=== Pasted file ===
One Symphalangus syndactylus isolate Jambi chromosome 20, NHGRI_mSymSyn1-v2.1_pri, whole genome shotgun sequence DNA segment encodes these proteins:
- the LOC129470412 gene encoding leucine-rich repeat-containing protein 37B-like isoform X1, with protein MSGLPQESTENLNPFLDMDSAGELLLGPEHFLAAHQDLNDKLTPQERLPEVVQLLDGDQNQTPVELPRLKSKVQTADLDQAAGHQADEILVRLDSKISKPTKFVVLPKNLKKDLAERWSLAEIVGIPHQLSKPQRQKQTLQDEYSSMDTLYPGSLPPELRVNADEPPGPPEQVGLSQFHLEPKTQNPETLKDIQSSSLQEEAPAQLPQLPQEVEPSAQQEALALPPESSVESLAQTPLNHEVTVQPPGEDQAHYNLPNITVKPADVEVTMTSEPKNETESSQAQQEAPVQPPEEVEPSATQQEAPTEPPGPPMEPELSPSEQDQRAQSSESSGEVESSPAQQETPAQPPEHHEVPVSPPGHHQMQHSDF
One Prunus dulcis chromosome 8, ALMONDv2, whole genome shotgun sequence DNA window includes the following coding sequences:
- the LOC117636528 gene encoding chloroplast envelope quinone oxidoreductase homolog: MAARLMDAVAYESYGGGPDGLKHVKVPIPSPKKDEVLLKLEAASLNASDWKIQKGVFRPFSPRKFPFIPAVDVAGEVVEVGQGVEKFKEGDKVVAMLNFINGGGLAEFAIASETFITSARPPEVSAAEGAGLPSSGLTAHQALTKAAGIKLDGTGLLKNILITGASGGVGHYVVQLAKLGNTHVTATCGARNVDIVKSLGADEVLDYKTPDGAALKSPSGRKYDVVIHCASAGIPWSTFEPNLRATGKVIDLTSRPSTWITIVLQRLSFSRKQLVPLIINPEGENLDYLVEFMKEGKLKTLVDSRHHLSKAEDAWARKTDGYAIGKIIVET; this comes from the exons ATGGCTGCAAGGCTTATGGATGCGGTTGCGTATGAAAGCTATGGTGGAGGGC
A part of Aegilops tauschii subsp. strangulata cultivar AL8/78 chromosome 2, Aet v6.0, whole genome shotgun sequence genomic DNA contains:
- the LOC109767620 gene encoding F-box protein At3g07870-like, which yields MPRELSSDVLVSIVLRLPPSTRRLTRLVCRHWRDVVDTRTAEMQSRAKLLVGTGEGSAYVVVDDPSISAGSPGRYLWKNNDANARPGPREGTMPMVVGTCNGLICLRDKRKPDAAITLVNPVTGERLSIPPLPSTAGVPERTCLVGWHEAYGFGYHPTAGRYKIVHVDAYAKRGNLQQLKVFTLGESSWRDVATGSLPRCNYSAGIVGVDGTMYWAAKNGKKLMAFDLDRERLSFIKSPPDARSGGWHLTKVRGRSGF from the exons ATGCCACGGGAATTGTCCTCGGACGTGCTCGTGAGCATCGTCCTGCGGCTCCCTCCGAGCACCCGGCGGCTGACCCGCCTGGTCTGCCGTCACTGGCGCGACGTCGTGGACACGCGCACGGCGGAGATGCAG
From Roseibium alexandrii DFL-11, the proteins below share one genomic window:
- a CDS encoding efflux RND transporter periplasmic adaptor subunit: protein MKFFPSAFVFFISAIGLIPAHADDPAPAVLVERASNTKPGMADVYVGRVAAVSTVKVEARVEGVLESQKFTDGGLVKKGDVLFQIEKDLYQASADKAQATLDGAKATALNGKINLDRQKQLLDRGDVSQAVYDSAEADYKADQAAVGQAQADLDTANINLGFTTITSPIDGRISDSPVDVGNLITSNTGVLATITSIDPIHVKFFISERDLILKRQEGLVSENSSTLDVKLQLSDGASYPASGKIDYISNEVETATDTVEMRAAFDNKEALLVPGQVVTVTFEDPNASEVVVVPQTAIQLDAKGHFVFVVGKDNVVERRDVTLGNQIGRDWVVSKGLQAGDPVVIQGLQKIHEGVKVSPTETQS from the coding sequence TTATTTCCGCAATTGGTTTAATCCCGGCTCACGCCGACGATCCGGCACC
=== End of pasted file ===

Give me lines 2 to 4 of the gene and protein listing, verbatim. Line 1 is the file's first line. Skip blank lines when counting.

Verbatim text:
- the LOC129470412 gene encoding leucine-rich repeat-containing protein 37B-like isoform X1, with protein MSGLPQESTENLNPFLDMDSAGELLLGPEHFLAAHQDLNDKLTPQERLPEVVQLLDGDQNQTPVELPRLKSKVQTADLDQAAGHQADEILVRLDSKISKPTKFVVLPKNLKKDLAERWSLAEIVGIPHQLSKPQRQKQTLQDEYSSMDTLYPGSLPPELRVNADEPPGPPEQVGLSQFHLEPKTQNPETLKDIQSSSLQEEAPAQLPQLPQEVEPSAQQEALALPPESSVESLAQTPLNHEVTVQPPGEDQAHYNLPNITVKPADVEVTMTSEPKNETESSQAQQEAPVQPPEEVEPSATQQEAPTEPPGPPMEPELSPSEQDQRAQSSESSGEVESSPAQQETPAQPPEHHEVPVSPPGHHQMQHSDF
One Prunus dulcis chromosome 8, ALMONDv2, whole genome shotgun sequence DNA window includes the following coding sequences:
- the LOC117636528 gene encoding chloroplast envelope quinone oxidoreductase homolog: MAARLMDAVAYESYGGGPDGLKHVKVPIPSPKKDEVLLKLEAASLNASDWKIQKGVFRPFSPRKFPFIPAVDVAGEVVEVGQGVEKFKEGDKVVAMLNFINGGGLAEFAIASETFITSARPPEVSAAEGAGLPSSGLTAHQALTKAAGIKLDGTGLLKNILITGASGGVGHYVVQLAKLGNTHVTATCGARNVDIVKSLGADEVLDYKTPDGAALKSPSGRKYDVVIHCASAGIPWSTFEPNLRATGKVIDLTSRPSTWITIVLQRLSFSRKQLVPLIINPEGENLDYLVEFMKEGKLKTLVDSRHHLSKAEDAWARKTDGYAIGKIIVET; this comes from the exons ATGGCTGCAAGGCTTATGGATGCGGTTGCGTATGAAAGCTATGGTGGAGGGC